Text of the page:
I’m not sure if the band’s own description of their music as NeuPop refers to influential early ‘70s German electronic rock outfit Neu! There are certainly Krautrock elements. As for the pop part, the first single off the new release, ‘Here Are Lions’ (with a promo video here) is arguably their most commercial to date, and there are occasional nods to more pop-like directions within. But Dua Lipa need not lose sleep yet.
It’s their most accessible record so far though, the highlights for me including the near self-titled ‘Vukovar (The Double Cross)’ and ‘Silent Envoy’, both bringing to mind the later, darker pop of Depeche Mode (and not just because of the leather trousers) and early, less chart-bothering OMD. Then there’s ‘In a Year of 13 Moons’, for these ears hinting at the indie roots of Simple Minds and ‘Primitive Painters’-era Felt.
As for closing track ‘Hearing Voices’, that’s a reimagined Galaxie 500 song fittingly containing sound clips of Simon Morris’ voice from various interviews and archive material.
Paul Scott-Bates concluded that The Colossalist is ‘Vukovar’s best to date without a doubt. Any imperfections are perfect, any moments off-key are perfectly in tune, any mistakes are intended. The band continue to release essential listening.’ And while he drew comparisons with the likes of Coil, OMD, New Order and Soft Cell, the Rats on the Run website reckoned, ‘Vukovar know their way around a pop song, they just serve them in strips wrapped in dirt. One-part industrial, one-part post-punk synthplay, equal parts turmoil and fear.’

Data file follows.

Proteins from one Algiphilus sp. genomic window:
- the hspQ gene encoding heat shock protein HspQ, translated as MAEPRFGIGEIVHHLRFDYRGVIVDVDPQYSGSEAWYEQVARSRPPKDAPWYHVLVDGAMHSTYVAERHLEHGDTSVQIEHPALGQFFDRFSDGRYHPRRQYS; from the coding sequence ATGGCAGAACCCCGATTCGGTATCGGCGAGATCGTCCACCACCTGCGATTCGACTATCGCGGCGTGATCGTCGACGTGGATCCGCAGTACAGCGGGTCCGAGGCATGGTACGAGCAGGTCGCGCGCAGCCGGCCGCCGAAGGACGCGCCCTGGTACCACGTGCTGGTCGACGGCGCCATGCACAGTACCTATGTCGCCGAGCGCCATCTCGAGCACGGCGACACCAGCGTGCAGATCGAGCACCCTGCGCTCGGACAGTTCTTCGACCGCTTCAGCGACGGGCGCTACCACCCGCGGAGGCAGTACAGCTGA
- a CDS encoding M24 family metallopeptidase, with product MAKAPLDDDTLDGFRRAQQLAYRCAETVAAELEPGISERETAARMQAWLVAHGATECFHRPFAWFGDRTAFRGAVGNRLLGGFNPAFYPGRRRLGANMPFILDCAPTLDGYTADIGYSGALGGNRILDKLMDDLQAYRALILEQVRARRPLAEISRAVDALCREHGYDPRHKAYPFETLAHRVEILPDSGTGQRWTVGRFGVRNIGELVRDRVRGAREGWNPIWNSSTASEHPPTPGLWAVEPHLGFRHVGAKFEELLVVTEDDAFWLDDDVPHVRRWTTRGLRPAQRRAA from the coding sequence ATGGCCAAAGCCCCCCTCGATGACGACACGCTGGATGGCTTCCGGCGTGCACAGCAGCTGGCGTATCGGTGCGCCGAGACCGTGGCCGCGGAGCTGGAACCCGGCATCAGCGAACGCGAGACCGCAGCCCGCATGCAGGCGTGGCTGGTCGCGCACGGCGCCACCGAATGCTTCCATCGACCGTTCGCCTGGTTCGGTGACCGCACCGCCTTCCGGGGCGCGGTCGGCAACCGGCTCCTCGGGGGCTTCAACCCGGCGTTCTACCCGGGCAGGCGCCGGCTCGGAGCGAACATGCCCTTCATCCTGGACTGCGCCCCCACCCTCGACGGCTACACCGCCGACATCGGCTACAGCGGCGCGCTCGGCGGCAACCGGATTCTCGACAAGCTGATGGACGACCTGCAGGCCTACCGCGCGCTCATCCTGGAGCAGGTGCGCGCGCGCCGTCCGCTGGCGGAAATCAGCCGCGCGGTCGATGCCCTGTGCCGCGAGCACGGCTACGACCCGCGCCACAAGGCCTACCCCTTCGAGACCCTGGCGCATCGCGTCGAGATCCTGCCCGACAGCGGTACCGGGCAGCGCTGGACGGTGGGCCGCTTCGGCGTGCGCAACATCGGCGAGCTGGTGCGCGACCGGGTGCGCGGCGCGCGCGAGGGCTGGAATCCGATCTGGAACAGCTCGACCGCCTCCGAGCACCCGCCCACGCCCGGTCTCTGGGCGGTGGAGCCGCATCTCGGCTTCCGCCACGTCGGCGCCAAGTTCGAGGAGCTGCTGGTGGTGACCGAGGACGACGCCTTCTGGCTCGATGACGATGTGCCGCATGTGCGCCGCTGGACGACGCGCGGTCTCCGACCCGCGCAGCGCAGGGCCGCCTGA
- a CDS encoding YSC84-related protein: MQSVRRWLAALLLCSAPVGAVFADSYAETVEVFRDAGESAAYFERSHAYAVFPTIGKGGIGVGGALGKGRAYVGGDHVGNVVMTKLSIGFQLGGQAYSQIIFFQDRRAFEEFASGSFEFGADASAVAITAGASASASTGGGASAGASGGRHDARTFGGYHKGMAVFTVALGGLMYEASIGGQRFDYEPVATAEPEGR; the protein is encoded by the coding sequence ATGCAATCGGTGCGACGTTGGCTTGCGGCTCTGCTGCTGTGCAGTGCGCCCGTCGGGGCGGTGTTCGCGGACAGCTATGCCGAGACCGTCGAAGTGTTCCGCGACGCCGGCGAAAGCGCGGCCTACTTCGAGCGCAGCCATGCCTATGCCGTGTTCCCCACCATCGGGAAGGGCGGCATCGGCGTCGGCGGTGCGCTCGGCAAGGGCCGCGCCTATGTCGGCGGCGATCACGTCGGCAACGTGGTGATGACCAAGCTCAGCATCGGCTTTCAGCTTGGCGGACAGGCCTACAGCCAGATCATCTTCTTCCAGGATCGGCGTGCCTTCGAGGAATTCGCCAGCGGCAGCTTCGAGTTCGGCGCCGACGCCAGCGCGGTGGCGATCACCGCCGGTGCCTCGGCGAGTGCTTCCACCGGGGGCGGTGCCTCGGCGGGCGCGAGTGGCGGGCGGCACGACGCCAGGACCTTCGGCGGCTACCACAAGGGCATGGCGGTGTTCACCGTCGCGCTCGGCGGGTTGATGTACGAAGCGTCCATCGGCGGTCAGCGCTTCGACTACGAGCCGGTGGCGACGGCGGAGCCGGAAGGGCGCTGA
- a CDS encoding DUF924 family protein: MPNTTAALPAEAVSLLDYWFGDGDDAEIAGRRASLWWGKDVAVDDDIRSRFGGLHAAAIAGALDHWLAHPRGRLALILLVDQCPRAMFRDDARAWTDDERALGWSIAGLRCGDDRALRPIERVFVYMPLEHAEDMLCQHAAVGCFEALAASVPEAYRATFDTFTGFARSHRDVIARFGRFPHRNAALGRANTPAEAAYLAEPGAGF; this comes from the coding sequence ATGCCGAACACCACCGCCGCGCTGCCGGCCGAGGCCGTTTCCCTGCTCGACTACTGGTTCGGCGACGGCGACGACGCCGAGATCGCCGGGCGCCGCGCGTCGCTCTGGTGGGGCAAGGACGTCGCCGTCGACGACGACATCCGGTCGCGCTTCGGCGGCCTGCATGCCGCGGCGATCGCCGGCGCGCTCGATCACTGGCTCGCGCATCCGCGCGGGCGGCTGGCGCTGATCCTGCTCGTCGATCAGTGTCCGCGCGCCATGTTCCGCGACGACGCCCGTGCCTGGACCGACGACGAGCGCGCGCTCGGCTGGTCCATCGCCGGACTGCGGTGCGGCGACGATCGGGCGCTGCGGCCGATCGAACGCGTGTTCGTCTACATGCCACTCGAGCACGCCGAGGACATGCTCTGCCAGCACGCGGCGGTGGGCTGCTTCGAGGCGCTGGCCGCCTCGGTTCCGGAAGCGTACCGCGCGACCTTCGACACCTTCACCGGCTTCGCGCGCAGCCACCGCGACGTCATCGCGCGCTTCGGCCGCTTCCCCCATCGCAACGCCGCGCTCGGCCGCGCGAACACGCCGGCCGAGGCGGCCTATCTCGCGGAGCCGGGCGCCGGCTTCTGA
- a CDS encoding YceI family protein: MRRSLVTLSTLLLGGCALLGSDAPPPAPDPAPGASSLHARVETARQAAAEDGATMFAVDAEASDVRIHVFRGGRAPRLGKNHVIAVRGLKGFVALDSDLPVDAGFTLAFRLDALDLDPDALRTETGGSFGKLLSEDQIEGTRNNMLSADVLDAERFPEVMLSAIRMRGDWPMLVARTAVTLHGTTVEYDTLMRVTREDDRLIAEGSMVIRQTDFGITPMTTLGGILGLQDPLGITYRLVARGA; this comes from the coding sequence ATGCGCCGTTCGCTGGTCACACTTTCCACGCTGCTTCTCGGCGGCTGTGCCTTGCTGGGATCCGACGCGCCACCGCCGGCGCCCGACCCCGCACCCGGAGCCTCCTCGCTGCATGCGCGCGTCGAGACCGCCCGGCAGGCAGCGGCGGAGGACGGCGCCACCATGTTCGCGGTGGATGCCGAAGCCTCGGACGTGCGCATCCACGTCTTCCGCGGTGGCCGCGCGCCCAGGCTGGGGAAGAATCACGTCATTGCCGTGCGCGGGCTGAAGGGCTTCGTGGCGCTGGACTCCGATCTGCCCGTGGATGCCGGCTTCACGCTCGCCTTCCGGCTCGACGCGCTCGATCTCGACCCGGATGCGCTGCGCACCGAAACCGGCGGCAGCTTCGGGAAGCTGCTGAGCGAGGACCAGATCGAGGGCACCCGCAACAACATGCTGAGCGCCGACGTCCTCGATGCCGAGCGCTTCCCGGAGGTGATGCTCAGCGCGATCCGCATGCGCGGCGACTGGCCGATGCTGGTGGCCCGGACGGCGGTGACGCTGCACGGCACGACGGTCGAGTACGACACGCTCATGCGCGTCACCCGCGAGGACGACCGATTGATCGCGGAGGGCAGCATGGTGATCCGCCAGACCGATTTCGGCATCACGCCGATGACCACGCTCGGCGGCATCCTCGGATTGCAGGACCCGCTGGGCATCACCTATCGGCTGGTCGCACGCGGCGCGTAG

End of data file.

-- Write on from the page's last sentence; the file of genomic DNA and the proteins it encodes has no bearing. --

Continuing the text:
I wouldn’t disagree with either assessment, but wonder if beyond the completion of the Eternity Ends Here triptych – including contributions from Jane Appleby (Ceramic Hobs) and Gea Philes, with Phil Reynolds again mixing and mastering – the Vukovar LP after that might see them attempt to lure in a wider audience. Don’t get me wrong, I’m not expecting a departure to stadium rock, although that in itself could be interesting. Either way, as long as they still put in occasional chaotic reappearances at the Conti …
The Colossalist is available on CD and in digital format on Other Voices Records, the first in a planned series of releases in collaboration with artist Andrzej Klimowski. For more detail, head to Vukovar’s Bandcamp page or this record label link.